SCOTUS upholds redrawn Va. House of Delegates district lines

Print Friendly, PDF & Email

The following comes by way of Dentons 50 partner Capital Results in Richmond

The U.S. Supreme Court dismissed an appeal on Monday from Republicans in Virginia’s House of Delegates in a ruling that will uphold redrawn district boundaries that likely will make this fall’s state elections tougher for Republican candidates.

In a 5-4 vote, the high court ruled that the House lacked standing to appeal a lower court’s determination that legislators had racially gerrymandered 11 House districts. The court’s majority wrote that the Virginia attorney general’s office, led by Democrat Mark Herring, has the authority to represent the commonwealth in the matter but had opted not to do so.

The ruling is expected to roil election campaigns currently under way, with Republicans fighting to maintain their slim majorities (51-49 in the House of Delegates, and 21-19 in the state Senate).

For many longtime legislators, Monday’s ruling means that they will be campaigning for re-election in districts that are unfamiliar, and where many of the voters may not know who they are.

The 11 House districts determined to be racially gerrymandered were all occupied by Democrats, who claimed that Republicans had packed black voters into those districts in order to dilute their influence in surrounding districts, providing Republicans with an advantage to retain control.  Three of the affected districts are in the Richmond area; one district is in Petersburg, south of Richmond; and six are in Hampton Roads, which includes the cities of Norfolk and Portsmouth.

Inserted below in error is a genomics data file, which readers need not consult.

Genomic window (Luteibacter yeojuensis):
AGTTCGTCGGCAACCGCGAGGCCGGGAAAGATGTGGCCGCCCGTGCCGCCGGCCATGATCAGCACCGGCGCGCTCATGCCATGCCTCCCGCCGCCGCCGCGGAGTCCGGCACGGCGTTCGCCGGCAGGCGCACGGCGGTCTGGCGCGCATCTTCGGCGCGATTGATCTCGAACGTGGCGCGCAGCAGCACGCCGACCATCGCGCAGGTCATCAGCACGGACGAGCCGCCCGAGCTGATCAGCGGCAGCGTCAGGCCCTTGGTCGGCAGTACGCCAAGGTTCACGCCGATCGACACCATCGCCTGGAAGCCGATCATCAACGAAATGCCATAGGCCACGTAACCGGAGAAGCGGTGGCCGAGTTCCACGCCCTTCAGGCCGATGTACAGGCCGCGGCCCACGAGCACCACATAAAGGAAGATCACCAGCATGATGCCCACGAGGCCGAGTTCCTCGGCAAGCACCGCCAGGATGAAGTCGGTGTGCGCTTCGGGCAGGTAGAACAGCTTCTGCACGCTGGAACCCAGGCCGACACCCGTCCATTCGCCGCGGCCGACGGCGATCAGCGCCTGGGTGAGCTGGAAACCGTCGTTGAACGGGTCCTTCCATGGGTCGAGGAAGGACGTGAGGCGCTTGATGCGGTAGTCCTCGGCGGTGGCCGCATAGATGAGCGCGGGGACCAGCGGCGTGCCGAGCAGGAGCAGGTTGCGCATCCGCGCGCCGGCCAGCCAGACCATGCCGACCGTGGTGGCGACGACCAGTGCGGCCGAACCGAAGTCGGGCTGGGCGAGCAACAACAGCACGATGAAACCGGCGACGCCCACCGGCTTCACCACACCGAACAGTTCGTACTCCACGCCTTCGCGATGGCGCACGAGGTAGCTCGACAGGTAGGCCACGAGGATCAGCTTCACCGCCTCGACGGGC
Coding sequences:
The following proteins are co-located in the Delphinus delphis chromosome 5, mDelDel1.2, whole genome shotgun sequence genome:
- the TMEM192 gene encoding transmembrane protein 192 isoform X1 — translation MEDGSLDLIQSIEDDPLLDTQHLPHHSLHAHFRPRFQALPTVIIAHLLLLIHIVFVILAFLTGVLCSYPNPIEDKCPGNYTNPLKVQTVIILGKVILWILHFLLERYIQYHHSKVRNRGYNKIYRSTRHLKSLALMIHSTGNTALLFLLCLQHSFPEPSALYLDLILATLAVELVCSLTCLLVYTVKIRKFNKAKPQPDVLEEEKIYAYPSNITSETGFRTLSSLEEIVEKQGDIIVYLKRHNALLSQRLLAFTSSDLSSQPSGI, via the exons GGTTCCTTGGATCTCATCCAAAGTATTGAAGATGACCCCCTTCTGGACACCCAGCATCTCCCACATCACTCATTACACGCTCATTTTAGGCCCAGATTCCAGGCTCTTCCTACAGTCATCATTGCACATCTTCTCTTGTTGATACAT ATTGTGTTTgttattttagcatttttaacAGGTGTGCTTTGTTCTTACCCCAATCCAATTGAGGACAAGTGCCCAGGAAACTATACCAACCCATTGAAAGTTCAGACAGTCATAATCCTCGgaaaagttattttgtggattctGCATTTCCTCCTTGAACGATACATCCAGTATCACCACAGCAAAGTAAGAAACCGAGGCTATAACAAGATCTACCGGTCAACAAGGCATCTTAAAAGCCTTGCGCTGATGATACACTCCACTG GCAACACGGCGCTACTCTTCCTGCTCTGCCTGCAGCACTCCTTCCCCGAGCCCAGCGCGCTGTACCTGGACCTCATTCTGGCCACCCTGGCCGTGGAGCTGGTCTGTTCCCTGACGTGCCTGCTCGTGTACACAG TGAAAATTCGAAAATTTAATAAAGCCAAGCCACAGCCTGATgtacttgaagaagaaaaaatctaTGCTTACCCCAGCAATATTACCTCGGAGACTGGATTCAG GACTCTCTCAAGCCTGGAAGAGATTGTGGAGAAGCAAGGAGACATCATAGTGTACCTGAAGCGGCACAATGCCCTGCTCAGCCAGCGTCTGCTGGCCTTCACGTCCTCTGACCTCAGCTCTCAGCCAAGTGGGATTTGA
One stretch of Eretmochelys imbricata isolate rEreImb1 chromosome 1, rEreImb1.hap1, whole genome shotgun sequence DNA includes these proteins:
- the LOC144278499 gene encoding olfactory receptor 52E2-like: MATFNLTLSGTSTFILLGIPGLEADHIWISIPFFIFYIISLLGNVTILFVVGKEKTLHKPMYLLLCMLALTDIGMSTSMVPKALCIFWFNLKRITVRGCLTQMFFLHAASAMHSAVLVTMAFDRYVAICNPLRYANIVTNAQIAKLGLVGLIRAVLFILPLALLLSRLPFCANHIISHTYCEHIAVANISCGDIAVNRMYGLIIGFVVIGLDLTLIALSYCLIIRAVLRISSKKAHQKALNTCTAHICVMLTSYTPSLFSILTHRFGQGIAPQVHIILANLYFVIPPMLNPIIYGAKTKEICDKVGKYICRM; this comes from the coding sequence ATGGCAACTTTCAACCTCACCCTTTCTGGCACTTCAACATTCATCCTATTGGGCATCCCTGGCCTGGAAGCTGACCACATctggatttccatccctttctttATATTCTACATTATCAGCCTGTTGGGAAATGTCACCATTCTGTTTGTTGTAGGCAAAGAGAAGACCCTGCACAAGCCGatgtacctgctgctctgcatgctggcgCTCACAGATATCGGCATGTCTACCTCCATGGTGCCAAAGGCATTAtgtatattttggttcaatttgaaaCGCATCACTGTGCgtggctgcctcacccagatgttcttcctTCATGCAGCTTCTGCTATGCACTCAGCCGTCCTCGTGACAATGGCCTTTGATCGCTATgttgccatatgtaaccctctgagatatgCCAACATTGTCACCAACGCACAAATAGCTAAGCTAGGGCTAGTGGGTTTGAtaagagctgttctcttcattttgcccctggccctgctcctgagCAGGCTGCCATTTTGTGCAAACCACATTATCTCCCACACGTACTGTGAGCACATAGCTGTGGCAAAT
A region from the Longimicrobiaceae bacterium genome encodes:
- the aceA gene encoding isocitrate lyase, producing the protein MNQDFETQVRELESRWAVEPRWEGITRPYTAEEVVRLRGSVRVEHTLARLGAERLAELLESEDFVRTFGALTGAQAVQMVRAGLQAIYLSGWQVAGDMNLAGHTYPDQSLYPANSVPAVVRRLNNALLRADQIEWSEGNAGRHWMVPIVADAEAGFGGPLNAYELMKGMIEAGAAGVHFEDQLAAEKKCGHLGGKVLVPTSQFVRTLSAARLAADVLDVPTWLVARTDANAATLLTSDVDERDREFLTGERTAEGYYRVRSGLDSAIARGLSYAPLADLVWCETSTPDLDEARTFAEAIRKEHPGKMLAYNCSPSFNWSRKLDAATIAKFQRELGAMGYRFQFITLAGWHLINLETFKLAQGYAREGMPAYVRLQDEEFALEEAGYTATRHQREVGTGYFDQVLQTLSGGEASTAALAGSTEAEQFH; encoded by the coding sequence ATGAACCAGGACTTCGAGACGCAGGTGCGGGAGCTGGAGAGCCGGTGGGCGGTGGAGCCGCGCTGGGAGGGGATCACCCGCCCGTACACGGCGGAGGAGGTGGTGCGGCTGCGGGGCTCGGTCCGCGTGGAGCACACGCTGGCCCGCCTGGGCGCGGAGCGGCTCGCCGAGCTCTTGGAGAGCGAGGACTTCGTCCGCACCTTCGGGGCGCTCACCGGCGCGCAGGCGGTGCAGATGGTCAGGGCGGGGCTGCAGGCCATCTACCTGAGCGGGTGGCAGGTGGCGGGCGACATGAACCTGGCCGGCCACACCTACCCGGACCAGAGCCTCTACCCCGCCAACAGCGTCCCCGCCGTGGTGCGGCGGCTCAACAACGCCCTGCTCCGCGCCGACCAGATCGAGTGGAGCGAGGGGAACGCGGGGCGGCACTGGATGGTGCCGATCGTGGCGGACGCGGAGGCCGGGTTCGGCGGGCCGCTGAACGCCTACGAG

With the redrawn boundaries now in effect, many Virginia Republicans will find themselves fighting in new territory in order to retain control of the chamber. House Speaker Kirk Cox and Appropriations Committee Chairman Chris Jones, who oversaw the House’s redistricting effort in 2011, are particularly vulnerable in districts that now feature considerably more Democratic-leaning voters.

Democrats, who hold all three executive offices, are looking to build on the electoral gains they posted in 2017 and assume control of one – or both – chambers in Virginia’s bicameral legislature.

The general election is set for Nov. 5, 2019, and the legislature will undertake its decennial redistricting in the 2021 session.